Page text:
Written by Ann Brennan
Three weeks ago I looked at the calendar and thought I might die from fright. I was absolutely sure there was no way I could possibly be ready for Beach to Battleship Ironman in October. Fifteen weeks? That’s all I had? It took everything I had not to call Coach Jeff and tell him I could not do it, that I was once again backing out of a race.
Then I saw the schedule he had set up for me for the following week and watched the video he sent reminding me of the importance of getting in each and every workout. He reminded me that to get this done I had to fully commit. And I sat there, looking at the computer screen and asking myself what it was that was stopping me.
It isn’t that I am lazy or that I don’t enjoy the workouts. It isn’t that I am incapable of completing any given workout. When it came right down to it, I had been hesitating because I was not sure my family was ready.
Since my first child was born eighteen years ago, I have always been the one to sacrifice a workout. I don’t go out early because I don’t want to make anybody late or even nervous about being late. If they have a doctor’s appointment or a soccer game or practice, I have been the one to sacrifice my workout to make sure it gets done.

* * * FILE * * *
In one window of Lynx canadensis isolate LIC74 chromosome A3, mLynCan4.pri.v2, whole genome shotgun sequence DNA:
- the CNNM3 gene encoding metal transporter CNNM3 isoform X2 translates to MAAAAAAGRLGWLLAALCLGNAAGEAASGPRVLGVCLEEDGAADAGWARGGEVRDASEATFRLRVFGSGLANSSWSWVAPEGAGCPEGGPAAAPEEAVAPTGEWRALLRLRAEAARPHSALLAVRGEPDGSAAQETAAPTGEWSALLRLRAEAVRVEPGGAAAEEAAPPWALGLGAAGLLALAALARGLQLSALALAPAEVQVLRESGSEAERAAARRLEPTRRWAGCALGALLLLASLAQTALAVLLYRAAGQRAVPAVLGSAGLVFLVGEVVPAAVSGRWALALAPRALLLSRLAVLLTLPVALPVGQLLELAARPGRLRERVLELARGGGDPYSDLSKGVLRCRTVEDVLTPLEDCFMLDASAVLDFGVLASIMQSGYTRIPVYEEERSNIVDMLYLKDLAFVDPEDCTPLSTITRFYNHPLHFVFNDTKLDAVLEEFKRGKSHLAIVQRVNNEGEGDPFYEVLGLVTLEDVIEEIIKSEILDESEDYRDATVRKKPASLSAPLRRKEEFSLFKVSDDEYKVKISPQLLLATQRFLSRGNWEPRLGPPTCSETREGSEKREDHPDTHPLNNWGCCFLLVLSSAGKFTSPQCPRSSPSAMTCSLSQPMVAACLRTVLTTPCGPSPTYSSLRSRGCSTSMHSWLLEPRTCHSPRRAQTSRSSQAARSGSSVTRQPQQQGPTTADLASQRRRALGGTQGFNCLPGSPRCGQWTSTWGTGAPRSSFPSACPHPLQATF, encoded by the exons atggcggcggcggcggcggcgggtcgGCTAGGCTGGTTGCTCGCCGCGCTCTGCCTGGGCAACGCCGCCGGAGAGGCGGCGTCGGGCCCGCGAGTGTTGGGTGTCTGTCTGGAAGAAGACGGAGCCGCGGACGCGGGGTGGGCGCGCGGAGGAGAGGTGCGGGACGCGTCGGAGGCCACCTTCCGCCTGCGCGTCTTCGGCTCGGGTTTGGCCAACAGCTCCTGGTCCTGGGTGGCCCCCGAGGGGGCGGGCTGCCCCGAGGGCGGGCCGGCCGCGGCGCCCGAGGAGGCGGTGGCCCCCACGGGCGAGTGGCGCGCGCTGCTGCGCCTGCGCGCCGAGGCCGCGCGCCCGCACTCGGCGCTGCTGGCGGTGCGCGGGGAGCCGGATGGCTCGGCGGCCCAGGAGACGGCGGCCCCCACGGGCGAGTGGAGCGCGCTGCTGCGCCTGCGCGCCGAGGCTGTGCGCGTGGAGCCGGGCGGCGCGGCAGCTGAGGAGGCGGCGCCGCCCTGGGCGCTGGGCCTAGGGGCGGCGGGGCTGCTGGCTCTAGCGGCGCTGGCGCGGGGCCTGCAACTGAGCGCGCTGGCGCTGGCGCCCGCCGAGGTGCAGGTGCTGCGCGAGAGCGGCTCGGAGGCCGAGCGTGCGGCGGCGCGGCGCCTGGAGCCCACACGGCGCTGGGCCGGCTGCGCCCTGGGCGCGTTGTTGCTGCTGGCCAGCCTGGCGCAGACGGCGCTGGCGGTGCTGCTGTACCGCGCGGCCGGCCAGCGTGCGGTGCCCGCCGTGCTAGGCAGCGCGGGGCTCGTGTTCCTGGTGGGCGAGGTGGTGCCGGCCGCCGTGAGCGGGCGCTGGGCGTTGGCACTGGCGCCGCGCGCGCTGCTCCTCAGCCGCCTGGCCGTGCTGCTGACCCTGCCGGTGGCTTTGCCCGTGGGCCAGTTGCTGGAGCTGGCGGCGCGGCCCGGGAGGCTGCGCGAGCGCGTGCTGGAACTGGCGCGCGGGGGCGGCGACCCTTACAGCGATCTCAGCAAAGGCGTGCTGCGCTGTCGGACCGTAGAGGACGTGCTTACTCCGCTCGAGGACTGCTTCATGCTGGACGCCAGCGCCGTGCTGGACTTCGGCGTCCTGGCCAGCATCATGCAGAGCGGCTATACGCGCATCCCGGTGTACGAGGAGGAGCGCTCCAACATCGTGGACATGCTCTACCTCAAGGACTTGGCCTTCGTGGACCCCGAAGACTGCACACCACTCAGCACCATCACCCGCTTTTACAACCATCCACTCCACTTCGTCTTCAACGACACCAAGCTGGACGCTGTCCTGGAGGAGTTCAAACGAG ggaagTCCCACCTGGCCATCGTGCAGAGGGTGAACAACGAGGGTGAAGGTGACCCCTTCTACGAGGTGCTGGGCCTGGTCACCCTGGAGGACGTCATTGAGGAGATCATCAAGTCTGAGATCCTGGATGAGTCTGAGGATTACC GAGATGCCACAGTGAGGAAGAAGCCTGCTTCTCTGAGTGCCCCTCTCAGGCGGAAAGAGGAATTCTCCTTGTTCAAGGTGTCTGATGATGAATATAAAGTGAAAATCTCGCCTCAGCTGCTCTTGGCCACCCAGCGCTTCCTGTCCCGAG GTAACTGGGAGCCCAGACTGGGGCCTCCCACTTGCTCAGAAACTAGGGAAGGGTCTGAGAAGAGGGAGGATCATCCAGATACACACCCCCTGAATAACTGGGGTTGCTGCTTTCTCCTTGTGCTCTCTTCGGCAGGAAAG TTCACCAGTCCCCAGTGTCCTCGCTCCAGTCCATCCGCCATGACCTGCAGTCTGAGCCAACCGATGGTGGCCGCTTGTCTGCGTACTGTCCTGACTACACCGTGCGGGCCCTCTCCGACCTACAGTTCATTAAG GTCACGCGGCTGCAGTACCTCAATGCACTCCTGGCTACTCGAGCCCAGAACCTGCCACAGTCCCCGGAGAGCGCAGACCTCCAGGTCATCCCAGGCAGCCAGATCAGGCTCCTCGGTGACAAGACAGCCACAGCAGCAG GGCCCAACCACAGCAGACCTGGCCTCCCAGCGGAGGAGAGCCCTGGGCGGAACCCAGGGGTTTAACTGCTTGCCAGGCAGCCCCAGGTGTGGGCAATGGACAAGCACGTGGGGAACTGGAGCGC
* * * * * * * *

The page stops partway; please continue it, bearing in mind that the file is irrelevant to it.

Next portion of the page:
In some ways this makes me look like a good mom, but as I sat there, ready to sacrifice the Ironman, something I have dreamed of since I was 13 years old, I realized I have underestimated my family.
They would hate to know that I sacrificed a dream for them. As much as I have gained through supporting them over the years, they can gain from supporting me. By always sacrificing for them, I have taken something from them as well. I have taken away that feeling you get from knowing you are part of someone’s success.
Still, it is hard to break the habit. So every morning, when I wake up early and leave for my bike, run or swim, knowing that my sixteen-year-old daughter might be woken up early during her summer vacation by her little brother, I have to remind myself that yes, I am being selfish but my family is okay with that. They understand that this is short term. When I missed the first day of my daughter’s first soccer tournament in three months in order to get in my long ride, I had to fight with my inner mommy and remind myself that its only three months. Yes, I am being selfish but I am doing it with a goal in mind.
Hopefully in the end, as my children watch me commit to my daily routine, as they stand on the beach and watch me enter the water and as they see me cross that finish line in downtown Wilmington, hopefully, they will gain something. Hopefully it will mean something to them to know that all of the sacrifices they are making now are at least partially responsible for my getting it done. Because, without a doubt, without my family, without their support and their sacrifice, I could not do this.